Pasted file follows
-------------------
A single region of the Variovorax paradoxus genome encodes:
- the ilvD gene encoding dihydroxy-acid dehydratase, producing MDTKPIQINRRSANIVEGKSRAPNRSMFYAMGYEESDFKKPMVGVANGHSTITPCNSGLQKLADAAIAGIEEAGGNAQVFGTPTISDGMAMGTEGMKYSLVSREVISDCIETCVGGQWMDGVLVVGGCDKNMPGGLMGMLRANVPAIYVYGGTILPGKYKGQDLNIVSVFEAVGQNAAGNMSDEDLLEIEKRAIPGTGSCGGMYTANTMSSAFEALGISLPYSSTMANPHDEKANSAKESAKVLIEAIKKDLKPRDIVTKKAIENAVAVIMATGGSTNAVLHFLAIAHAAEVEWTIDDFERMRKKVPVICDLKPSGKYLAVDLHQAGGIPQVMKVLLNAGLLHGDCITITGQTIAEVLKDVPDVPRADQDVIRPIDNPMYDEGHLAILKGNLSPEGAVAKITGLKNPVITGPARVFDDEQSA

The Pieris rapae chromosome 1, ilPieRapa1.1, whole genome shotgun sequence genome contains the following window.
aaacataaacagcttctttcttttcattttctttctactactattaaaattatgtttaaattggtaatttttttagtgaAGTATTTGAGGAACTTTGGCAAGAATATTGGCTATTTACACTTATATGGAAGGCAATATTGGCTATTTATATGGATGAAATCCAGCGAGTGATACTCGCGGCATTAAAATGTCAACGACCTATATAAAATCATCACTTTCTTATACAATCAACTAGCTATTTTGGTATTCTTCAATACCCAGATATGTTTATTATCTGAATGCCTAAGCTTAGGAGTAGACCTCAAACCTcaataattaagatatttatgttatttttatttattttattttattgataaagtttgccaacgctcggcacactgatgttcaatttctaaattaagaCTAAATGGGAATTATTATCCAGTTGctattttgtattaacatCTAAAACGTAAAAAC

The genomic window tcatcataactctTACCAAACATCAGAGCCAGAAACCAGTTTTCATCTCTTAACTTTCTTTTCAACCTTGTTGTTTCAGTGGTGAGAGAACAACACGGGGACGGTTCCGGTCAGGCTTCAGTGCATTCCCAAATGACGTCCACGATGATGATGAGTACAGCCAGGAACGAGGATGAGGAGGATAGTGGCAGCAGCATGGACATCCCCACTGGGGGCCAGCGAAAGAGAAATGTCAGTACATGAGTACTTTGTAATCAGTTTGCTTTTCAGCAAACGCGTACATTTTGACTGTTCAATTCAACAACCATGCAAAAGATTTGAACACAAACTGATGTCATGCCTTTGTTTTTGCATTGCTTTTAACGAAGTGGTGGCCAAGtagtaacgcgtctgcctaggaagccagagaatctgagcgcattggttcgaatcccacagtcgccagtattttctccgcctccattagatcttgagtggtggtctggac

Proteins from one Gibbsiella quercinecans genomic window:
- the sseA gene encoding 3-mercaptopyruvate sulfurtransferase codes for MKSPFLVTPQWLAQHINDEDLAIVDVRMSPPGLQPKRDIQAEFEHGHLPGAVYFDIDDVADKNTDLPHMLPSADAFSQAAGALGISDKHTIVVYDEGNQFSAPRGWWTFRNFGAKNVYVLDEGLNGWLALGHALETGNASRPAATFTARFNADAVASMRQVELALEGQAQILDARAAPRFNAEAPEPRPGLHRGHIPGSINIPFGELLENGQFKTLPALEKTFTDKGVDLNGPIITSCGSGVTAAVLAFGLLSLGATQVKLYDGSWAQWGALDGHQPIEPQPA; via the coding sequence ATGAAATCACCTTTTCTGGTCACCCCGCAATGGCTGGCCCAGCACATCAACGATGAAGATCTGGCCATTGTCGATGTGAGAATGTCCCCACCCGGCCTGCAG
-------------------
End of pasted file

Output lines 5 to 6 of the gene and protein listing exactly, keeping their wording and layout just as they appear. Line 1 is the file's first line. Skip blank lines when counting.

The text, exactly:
The genomic window tcatcataactctTACCAAACATCAGAGCCAGAAACCAGTTTTCATCTCTTAACTTTCTTTTCAACCTTGTTGTTTCAGTGGTGAGAGAACAACACGGGGACGGTTCCGGTCAGGCTTCAGTGCATTCCCAAATGACGTCCACGATGATGATGAGTACAGCCAGGAACGAGGATGAGGAGGATAGTGGCAGCAGCATGGACATCCCCACTGGGGGCCAGCGAAAGAGAAATGTCAGTACATGAGTACTTTGTAATCAGTTTGCTTTTCAGCAAACGCGTACATTTTGACTGTTCAATTCAACAACCATGCAAAAGATTTGAACACAAACTGATGTCATGCCTTTGTTTTTGCATTGCTTTTAACGAAGTGGTGGCCAAGtagtaacgcgtctgcctaggaagccagagaatctgagcgcattggttcgaatcccacagtcgccagtattttctccgcctccattagatcttgagtggtggtctggac

Proteins from one Gibbsiella quercinecans genomic window: